Since retiring from selling propane, Richard is training Western Performance horses and he also retrains a high percentage of horses that have developed problems due to improper training. When Richard finishes with these horses, they will be steady and reliable horses used as mounts for amateur owners.

Richard considers a reliable, steady horse as one that is easy to catch, flexible and willing. The horse must be physically able to do the job, move away from pressure, to change from slow to fast and fast to slow softly and quietly.
One thing that sets Richard apart is that he always encourages owners to be involved in the horse’s training. He enjoys having the owners come out and watch him work their horses because it makes a better partnership between the horse and the owner if the owner knows what makes the horse work.

What happens when Richard gets a horse in for training that doesn’t fit what the owner wants to do with the horse? It is unusual to get a horse in that can’t be fixed, but if he does, he’ll try to let the owner know early on that they need to look in another direction.

“That’s another advantage of having the owners come watch me when I am working with their horse, “said Richard. “The can see whatever problems may be surfacing during the training.”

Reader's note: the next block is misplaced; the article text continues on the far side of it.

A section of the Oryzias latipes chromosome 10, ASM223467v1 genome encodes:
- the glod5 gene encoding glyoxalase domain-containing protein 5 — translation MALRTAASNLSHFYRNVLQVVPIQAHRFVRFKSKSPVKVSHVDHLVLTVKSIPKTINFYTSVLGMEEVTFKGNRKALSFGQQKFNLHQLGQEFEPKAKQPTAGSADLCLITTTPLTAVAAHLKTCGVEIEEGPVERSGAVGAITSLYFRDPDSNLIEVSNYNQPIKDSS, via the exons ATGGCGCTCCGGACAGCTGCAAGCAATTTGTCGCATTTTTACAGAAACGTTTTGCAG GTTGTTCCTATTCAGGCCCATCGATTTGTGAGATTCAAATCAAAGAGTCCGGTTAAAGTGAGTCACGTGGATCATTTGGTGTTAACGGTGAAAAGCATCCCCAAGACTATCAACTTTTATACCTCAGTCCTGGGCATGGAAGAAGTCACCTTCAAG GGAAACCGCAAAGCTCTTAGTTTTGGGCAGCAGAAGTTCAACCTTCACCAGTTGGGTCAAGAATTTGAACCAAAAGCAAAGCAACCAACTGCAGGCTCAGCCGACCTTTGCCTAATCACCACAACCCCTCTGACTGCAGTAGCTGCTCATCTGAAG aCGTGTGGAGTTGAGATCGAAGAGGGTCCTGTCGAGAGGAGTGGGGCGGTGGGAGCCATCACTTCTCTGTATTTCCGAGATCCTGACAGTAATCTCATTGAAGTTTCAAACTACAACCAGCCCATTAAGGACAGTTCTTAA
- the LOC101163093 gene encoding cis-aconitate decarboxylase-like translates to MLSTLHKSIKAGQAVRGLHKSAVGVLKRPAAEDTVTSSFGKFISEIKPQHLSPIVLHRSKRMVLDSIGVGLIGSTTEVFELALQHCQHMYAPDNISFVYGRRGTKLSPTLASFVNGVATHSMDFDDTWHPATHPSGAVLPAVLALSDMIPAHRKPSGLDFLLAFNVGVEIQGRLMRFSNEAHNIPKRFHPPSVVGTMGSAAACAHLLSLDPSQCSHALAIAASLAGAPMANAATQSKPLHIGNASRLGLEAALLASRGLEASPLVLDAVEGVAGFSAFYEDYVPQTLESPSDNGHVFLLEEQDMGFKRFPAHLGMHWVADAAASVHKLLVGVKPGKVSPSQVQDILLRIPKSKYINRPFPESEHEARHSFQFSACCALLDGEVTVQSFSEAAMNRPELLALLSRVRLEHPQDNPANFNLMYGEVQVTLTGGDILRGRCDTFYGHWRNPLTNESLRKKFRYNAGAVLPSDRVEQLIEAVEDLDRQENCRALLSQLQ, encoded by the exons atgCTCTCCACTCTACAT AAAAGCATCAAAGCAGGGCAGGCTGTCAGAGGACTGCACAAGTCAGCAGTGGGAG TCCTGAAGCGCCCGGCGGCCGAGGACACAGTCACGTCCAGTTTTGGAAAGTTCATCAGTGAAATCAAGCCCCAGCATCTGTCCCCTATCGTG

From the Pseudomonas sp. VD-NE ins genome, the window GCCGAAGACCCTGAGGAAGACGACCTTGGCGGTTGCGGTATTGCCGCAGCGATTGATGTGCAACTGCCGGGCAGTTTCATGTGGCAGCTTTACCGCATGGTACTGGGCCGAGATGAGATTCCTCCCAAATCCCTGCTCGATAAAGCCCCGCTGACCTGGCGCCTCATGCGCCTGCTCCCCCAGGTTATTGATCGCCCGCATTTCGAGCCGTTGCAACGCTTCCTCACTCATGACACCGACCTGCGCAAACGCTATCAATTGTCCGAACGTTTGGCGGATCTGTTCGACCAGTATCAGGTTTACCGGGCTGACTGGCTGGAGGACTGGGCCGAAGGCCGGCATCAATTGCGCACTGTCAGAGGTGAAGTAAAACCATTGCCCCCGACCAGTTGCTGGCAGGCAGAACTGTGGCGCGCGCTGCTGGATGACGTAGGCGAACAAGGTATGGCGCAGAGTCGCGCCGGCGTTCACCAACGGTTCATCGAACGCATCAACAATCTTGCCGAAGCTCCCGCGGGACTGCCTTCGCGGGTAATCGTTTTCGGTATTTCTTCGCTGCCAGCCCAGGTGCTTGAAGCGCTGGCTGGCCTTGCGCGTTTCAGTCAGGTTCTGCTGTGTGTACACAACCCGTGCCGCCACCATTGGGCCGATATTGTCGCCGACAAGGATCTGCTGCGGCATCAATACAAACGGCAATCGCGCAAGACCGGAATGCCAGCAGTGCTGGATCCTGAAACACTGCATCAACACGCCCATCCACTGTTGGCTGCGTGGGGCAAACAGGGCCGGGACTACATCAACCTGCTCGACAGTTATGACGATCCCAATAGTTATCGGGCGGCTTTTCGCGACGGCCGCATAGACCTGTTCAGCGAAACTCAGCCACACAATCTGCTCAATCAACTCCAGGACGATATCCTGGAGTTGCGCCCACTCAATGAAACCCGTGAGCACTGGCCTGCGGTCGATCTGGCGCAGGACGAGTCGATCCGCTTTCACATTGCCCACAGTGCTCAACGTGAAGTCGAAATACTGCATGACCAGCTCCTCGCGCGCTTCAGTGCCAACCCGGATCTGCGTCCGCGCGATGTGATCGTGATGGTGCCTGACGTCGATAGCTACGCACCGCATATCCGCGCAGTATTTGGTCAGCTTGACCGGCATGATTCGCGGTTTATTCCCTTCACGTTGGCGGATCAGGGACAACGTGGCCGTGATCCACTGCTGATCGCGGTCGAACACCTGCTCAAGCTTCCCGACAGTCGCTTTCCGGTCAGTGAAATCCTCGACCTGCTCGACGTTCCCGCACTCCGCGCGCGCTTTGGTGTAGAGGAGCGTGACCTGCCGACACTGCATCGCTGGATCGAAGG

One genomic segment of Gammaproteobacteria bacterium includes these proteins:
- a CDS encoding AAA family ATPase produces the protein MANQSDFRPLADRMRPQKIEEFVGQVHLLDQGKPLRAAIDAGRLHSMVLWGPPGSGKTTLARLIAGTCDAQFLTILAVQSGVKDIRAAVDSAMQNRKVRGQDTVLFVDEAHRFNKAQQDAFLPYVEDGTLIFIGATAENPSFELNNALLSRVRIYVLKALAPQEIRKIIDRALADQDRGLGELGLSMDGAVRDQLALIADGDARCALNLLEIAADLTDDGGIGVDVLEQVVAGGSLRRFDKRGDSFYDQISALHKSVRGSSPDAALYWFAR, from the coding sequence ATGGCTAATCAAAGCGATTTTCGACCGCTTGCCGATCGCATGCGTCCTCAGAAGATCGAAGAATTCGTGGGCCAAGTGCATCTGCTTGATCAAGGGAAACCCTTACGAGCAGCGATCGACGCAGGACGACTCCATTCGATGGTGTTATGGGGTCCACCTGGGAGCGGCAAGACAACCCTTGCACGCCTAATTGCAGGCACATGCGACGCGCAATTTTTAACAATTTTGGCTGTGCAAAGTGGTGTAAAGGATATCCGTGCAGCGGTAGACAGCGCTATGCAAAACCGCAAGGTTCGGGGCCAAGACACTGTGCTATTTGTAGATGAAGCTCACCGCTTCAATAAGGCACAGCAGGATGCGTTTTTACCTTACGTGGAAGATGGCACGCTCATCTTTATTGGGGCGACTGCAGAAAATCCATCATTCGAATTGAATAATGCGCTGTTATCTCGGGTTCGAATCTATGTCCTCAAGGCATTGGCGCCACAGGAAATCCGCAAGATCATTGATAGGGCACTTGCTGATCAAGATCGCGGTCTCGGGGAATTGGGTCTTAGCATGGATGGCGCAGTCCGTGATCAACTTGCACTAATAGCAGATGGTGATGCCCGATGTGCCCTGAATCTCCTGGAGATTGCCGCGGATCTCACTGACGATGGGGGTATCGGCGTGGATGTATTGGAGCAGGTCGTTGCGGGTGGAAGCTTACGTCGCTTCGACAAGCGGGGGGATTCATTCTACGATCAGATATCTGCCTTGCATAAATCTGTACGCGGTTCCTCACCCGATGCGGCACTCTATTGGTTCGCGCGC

“Richard is the most patient man I’ve ever seen,” said Nancy. “I’ve watched him repeat the same lesson over and over and never lose his temper. He’s always ready to give the horse a rub on the head when he gets it right, no matter how long it takes. I think that is what his clients notice the most. They are impressed with his training ability, but they marvel at his patience.”

Richard believes it’s more important where you stop than where you start with a horse’s training. In other words, if the horse is giving you a positive response, recognize it and reward him for what he has done correctly. Then if you want him to learn something else, move on to the next lesson.

One of the hardest challenges to overcome in training or retraining a horse is working with a horse that has been started incorrectly and having to fix bad habits.